Displacement involves transferring “unacceptable” feelings away from the true target of those feelings onto a more harmless victim or object. This defense mechanism is not uncommon in families where emotional abuse is present. The oldest child may be the victim of some form of abuse by one parent. This child then directs aggression towards their younger sibling. The younger sibling, feeling helpless, may direct his or her own hostility and frustration toward the family dog or cat. In this way, the aggression trickles down, creating a cascade of displaced emotions. The result of ongoing displacement can be a sense of inner turmoil, unexpressed or acknowledged rage, and a cycle of abuse.
To understand the concept of projection, imagine a quality within yourself that you find unacceptable or unwilling to openly acknowledge. This idea goes back to the Jungian idea of the “shadow self.” We all have parts within ourselves that we dislike in some way. Perhaps there is a part of you, deep down inside, that is whiny and needy of attention. Imagine that you dislike this inner quality and do your best to deny its existence. You would be engaging in the defense mechanism of projection if you found yourself “noticing” how other people were whiny and needy. You may get particularly irritated with the neediness of others and even “see” neediness where it doen’t exist… projecting it. Generally speaking, projection alienates others and says far more about our own insecurities than any real truths about other people.
(6) Reaction Formation
Reaction formation involves the process of transforming unacceptable or unwanted feelings towards others into their complete opposite. Imagine that, deep down, you strongly dislike one of your colleagues with whom you know you must have a close working relationship. Rather than consciously admit these strong feelings of dislike, you may transform those feelings by acting in a way that suggests you strongly like this objectionable colleague. In a way, this defense mechanism is an attempt to make life more bearable for you by transforming difficult or unwanted feelings into their opposite. In a more extreme example, someone who had unacknowledged feelings of homosexuality may transform those inner feelings into an outward expression of intense homophobia.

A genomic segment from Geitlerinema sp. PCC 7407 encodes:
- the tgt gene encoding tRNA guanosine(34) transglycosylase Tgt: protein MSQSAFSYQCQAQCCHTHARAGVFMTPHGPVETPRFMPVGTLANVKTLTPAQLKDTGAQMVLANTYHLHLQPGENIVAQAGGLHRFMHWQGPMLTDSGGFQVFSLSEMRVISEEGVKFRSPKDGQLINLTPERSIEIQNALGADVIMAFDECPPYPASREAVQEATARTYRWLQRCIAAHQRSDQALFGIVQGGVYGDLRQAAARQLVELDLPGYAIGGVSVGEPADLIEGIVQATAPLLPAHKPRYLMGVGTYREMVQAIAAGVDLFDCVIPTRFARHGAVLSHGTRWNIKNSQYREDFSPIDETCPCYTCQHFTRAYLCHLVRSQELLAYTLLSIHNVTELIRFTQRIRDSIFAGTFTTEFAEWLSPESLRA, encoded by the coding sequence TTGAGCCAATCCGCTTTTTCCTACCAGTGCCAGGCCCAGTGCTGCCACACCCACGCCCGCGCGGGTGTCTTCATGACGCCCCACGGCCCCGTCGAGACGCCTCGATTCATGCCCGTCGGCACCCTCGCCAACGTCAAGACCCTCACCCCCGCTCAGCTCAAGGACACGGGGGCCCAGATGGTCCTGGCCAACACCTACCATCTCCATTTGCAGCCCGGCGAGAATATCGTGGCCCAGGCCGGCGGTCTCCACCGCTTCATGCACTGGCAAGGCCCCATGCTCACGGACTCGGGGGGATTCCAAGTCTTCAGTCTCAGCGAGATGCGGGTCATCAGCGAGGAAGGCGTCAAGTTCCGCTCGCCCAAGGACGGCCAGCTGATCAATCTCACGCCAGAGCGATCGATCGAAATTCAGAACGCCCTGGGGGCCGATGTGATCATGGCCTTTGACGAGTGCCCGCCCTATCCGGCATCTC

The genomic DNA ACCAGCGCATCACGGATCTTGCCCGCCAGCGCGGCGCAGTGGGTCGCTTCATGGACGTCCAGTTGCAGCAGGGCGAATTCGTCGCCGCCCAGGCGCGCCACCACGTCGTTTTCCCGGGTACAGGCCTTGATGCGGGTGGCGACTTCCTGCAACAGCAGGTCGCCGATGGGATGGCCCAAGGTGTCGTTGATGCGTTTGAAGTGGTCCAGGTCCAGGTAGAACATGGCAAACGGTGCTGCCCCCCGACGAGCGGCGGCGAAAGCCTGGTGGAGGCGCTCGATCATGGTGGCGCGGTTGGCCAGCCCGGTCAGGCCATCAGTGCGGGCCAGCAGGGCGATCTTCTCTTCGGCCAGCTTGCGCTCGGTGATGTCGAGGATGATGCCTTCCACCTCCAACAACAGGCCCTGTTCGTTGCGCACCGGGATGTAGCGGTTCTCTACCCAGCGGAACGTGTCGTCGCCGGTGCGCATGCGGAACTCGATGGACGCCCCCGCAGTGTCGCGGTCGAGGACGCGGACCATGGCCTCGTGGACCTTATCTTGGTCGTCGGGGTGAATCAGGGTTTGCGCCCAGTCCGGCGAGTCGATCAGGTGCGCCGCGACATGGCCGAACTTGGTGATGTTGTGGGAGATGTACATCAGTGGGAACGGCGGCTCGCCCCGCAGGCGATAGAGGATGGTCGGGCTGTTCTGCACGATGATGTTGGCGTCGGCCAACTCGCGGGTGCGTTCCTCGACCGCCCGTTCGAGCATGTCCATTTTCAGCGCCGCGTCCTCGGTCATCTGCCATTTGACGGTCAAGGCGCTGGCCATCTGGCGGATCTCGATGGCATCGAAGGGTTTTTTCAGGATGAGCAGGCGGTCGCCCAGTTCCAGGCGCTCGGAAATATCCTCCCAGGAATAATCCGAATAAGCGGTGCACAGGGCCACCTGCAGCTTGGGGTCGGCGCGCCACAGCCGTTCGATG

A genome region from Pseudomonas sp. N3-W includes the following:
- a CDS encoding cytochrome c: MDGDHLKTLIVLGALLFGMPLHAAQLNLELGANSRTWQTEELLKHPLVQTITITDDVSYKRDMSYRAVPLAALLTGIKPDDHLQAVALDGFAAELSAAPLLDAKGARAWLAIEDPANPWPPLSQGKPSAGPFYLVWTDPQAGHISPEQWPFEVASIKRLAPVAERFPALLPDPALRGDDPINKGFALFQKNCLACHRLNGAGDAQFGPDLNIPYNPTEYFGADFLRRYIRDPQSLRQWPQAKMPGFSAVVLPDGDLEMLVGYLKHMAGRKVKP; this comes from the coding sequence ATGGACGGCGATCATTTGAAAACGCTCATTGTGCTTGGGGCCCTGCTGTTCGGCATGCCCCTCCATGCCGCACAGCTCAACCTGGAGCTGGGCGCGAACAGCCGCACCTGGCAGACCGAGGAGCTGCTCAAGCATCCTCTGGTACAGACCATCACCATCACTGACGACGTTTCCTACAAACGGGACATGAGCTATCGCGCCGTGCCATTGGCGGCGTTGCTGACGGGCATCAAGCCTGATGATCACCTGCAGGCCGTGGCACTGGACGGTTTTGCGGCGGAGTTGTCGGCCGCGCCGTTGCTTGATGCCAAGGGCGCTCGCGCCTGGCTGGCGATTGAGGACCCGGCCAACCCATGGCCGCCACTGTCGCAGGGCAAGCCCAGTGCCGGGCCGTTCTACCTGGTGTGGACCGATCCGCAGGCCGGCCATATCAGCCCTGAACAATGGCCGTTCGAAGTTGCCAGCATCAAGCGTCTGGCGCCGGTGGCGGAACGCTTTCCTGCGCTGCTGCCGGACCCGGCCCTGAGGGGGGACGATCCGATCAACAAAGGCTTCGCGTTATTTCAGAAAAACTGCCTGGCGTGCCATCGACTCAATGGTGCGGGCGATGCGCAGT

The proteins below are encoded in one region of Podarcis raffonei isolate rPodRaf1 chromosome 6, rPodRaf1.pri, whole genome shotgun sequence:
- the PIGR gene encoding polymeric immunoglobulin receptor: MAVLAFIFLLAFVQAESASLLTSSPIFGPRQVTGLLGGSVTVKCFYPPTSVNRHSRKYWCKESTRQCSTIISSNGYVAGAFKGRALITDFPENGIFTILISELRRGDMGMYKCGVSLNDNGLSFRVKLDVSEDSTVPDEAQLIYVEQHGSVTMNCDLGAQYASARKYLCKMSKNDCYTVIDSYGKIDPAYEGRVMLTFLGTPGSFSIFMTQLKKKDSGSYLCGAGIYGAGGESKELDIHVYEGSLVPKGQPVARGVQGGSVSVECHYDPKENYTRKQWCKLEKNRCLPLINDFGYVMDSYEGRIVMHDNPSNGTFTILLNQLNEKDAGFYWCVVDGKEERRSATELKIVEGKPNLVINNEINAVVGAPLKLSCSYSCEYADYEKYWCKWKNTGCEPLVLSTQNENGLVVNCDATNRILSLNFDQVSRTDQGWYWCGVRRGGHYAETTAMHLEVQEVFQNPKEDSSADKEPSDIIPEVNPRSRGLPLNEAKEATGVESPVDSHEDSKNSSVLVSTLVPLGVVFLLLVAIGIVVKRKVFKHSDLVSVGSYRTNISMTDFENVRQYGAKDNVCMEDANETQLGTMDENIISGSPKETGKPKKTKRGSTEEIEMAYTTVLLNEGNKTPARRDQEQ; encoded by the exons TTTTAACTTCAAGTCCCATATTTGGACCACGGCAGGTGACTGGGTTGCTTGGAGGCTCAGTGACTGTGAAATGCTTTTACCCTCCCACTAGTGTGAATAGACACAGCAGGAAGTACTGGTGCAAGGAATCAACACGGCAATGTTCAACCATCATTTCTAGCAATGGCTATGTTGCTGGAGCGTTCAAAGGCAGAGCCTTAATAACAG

When we engage in the defense mechanism of intellectualization, we are “thinking away” an emotion or reaction that is unpleasant in some way. For example, imagine that an important romantic relationship has just ended and you do not wish to confront the painful emotions involved with the dissolution of that relationship. If you engaged in intellectualization, you would be focusing in on all of the “facts” about why the relationship needed to end or why you are better off without that person. This process of intellectualization serves the useful function of permitting you to (temporarily, in most cases) avoid unpleasant emotional states. It is important to recognize that with intellectualization, you are not denying that the painful event occurred… rather, you are denying the emotional impact of the event on you.